For example, if we have a layer 2 switch, and that’s the first port, and that’s the fourth port, and if they are in different zones, they cannot communicate with each other without a layer 3 device. In addition to providing isolation, the benefits of using VLAN include easy management through user segmentation and error detection. better performance, cost reduction because we have less route on it, and security as well. Let us now examine the Villan tracking. Tracking works at layer two of the OSI reference module and carries multivariate information between the villains. Each frame sets the villain’s information, and that’s known as “tagging two.” In the picture, we have gig zero-three, gig one, and gig two. Gig one and Gig two are access ports, which means that you can carry just one wheel. And because gig three is a trunk port, it can carry multiple villain identities.
3. 1_3- Multi Layer Switching
Guys. Three additional network switches operate at layer two of the OSI module, while network routers operate at layer three. As you know, a layer-3 switch is a specialized hardware device with routing capabilities. For this purpose, we need to configure an interface called the SVI Switch virtual interface for Havilland and put an IP address on it. This IP address can be used by computers as their default gateway. Let’s take a look at the layer 3 switching configuration right now. First, we need to start by typing the IP routing command on our multilayer switch.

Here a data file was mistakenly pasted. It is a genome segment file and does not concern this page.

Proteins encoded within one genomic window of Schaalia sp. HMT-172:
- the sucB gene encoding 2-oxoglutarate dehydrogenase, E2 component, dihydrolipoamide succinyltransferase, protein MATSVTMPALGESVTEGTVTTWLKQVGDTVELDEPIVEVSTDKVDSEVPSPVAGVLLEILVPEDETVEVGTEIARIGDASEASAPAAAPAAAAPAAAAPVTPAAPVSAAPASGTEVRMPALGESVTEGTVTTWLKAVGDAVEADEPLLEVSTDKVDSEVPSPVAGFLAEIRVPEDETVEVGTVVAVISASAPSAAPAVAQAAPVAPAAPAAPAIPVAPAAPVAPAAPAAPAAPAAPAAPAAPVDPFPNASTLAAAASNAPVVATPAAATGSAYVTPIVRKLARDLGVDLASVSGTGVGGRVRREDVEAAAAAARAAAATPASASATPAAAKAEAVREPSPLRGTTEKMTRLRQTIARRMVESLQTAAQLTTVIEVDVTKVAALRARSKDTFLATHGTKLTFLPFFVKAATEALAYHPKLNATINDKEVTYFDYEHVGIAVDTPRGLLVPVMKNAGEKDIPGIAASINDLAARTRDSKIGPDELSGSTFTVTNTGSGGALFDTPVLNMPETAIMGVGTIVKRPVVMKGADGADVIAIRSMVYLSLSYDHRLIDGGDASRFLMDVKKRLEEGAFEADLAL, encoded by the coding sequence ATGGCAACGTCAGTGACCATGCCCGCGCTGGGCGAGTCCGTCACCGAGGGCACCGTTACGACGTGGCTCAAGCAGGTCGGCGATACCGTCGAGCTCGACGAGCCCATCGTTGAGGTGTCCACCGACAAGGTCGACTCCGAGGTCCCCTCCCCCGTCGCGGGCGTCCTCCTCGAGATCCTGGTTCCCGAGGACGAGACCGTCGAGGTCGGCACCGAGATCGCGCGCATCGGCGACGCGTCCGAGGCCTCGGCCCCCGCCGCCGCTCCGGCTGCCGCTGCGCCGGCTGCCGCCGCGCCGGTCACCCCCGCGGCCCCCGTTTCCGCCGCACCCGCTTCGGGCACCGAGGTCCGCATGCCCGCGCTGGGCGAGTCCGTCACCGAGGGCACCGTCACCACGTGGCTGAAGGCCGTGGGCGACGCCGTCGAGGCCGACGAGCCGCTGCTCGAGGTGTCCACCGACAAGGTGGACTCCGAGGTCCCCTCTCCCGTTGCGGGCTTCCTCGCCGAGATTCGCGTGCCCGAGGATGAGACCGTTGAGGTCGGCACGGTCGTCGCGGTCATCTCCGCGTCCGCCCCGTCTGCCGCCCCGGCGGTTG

If you forget this, your switch won’t build a routing table. Then we create SVIS Switch virtual interfaces and define the proper IP addresses for SVIS. And those IP addresses are set as the clients’ default gateway. For example, here we are defining an interface villain of 20. This is an SVI. Then we are defining an interface, VLAN 30. This is SVI also, and we are defining interface VLAN 40. This is another SVI. Okay, we are defining the SVIS. Then we’ll assign our IP addresses here. As you can see, each SVI will have a different IP address, and these IP addresses will be configured as the default gateways. On the client side, you can see, okay, that’s the same logic with the router and stake. The difference is that we are creating sus rather than sub interfaces.
4. LAB : Multi Layer Switching Configuration
In this section, we will configure multilayer switching on packet tracer and conduct a lab on it. We have three steps to accomplish, and in the first step, we need to assign the villains to the switch ports as shown in the figure. In the second, we are going to try to ping PC Two from PC One. In the third step, we must configure the multilayer switch pink from PC 2 to all other pieces.